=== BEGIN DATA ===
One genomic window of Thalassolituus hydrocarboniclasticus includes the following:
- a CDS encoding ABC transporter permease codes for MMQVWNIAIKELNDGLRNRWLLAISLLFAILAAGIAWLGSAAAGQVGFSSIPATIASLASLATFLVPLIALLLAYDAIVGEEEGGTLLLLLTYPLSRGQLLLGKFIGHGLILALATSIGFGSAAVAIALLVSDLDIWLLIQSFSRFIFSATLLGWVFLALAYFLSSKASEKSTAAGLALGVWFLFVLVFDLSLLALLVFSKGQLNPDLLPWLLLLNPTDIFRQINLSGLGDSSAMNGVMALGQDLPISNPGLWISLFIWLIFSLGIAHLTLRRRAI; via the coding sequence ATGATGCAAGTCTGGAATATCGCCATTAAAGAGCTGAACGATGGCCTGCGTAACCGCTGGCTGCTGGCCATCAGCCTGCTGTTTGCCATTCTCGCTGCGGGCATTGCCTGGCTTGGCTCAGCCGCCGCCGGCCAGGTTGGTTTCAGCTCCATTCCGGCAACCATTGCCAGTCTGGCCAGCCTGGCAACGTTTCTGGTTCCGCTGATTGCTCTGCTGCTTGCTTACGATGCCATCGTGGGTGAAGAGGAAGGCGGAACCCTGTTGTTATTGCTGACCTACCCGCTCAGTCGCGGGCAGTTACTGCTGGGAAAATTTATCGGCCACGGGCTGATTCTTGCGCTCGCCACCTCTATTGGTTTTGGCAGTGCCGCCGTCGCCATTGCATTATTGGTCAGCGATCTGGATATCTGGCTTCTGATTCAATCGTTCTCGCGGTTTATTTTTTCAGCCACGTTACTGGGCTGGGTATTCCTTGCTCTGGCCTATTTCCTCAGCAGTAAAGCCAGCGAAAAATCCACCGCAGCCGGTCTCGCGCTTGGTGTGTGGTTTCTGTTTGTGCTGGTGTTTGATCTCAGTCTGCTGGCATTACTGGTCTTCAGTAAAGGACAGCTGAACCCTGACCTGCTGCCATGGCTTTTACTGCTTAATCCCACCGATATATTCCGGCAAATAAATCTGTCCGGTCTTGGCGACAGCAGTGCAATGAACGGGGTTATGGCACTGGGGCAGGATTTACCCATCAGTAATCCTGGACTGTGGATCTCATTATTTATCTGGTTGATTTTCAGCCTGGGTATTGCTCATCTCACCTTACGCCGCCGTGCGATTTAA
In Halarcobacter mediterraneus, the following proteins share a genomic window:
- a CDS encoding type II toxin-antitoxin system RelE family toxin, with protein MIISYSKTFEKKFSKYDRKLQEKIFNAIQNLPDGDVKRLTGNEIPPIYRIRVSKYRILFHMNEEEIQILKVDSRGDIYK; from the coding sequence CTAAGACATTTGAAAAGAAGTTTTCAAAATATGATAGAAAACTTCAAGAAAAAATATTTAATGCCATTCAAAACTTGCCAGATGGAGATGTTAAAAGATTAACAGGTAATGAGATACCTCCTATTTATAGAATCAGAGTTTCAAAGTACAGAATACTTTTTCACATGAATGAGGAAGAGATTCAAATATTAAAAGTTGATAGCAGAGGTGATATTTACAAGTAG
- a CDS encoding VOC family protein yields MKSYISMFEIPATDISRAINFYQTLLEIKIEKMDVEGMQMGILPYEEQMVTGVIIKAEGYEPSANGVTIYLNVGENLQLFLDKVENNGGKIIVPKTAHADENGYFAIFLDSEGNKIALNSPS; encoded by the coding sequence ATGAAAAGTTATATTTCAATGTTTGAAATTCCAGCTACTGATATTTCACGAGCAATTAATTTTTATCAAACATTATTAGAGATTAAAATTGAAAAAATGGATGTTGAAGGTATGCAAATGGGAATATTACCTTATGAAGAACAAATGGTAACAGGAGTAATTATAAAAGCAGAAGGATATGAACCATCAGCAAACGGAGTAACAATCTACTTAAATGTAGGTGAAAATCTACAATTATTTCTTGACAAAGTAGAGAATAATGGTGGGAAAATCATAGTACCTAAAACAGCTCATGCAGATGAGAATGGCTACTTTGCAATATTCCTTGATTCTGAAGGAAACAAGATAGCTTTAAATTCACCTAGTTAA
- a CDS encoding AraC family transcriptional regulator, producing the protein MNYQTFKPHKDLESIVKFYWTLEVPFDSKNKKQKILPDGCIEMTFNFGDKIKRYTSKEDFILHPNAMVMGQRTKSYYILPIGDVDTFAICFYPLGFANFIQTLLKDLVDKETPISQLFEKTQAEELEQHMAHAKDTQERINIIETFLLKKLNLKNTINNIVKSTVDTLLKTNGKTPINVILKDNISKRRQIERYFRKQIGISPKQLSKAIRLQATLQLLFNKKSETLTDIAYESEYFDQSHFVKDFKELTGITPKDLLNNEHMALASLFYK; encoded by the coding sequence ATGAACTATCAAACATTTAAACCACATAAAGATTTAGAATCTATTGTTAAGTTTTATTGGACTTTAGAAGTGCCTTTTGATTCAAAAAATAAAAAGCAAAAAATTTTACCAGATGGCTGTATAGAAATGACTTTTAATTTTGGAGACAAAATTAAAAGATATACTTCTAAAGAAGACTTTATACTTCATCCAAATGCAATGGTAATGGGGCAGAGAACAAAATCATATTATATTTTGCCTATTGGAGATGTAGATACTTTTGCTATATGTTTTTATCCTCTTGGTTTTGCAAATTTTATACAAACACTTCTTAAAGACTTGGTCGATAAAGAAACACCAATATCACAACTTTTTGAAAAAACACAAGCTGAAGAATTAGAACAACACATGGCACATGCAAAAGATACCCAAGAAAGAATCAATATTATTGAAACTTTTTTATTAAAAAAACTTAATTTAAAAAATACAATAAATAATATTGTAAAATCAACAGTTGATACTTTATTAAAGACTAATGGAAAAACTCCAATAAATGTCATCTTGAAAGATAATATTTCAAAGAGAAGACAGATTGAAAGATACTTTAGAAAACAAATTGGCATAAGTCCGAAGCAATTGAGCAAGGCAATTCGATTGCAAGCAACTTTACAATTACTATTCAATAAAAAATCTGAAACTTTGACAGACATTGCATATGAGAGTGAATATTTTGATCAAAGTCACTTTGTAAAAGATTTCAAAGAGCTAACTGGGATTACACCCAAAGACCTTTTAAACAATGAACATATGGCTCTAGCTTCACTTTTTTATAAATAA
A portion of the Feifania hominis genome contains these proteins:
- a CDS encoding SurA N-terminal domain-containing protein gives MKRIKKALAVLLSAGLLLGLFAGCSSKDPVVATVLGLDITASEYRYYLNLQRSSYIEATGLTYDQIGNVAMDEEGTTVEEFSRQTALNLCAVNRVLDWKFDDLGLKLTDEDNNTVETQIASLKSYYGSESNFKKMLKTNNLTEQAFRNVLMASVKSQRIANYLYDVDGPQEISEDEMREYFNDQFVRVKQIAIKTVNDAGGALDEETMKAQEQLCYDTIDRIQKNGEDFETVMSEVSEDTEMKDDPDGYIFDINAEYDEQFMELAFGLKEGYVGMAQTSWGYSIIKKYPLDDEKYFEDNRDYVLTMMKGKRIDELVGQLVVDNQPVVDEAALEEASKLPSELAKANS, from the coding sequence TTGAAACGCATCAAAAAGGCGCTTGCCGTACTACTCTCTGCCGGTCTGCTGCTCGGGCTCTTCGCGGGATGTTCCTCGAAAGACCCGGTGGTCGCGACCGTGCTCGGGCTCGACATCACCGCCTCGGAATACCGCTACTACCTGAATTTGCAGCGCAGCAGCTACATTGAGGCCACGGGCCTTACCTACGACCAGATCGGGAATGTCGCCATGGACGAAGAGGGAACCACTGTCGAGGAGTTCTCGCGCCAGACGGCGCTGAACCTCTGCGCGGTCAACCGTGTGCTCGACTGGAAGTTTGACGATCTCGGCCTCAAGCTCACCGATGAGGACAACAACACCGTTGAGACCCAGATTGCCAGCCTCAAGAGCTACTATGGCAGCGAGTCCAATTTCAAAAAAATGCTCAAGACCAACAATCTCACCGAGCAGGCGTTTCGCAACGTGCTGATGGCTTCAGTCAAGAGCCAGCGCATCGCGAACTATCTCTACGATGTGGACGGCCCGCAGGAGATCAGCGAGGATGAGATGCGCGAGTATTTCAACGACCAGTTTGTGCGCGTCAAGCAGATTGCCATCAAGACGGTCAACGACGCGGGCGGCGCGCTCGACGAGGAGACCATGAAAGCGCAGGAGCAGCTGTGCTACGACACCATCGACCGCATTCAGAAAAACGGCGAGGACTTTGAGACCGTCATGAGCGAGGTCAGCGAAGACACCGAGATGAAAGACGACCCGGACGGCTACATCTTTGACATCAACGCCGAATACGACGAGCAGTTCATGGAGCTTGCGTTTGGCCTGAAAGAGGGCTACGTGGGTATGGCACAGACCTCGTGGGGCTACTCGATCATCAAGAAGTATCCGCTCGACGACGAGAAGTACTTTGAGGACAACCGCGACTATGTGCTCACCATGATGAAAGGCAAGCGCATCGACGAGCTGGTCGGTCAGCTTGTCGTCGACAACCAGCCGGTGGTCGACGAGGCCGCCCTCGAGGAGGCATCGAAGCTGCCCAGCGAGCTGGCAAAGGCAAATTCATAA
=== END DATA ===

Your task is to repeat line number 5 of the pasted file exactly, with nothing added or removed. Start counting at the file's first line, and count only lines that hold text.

- a CDS encoding VOC family protein yields MKSYISMFEIPATDISRAINFYQTLLEIKIEKMDVEGMQMGILPYEEQMVTGVIIKAEGYEPSANGVTIYLNVGENLQLFLDKVENNGGKIIVPKTAHADENGYFAIFLDSEGNKIALNSPS; encoded by the coding sequence ATGAAAAGTTATATTTCAATGTTTGAAATTCCAGCTACTGATATTTCACGAGCAATTAATTTTTATCAAACATTATTAGAGATTAAAATTGAAAAAATGGATGTTGAAGGTATGCAAATGGGAATATTACCTTATGAAGAACAAATGGTAACAGGAGTAATTATAAAAGCAGAAGGATATGAACCATCAGCAAACGGAGTAACAATCTACTTAAATGTAGGTGAAAATCTACAATTATTTCTTGACAAAGTAGAGAATAATGGTGGGAAAATCATAGTACCTAAAACAGCTCATGCAGATGAGAATGGCTACTTTGCAATATTCCTTGATTCTGAAGGAAACAAGATAGCTTTAAATTCACCTAGTTAA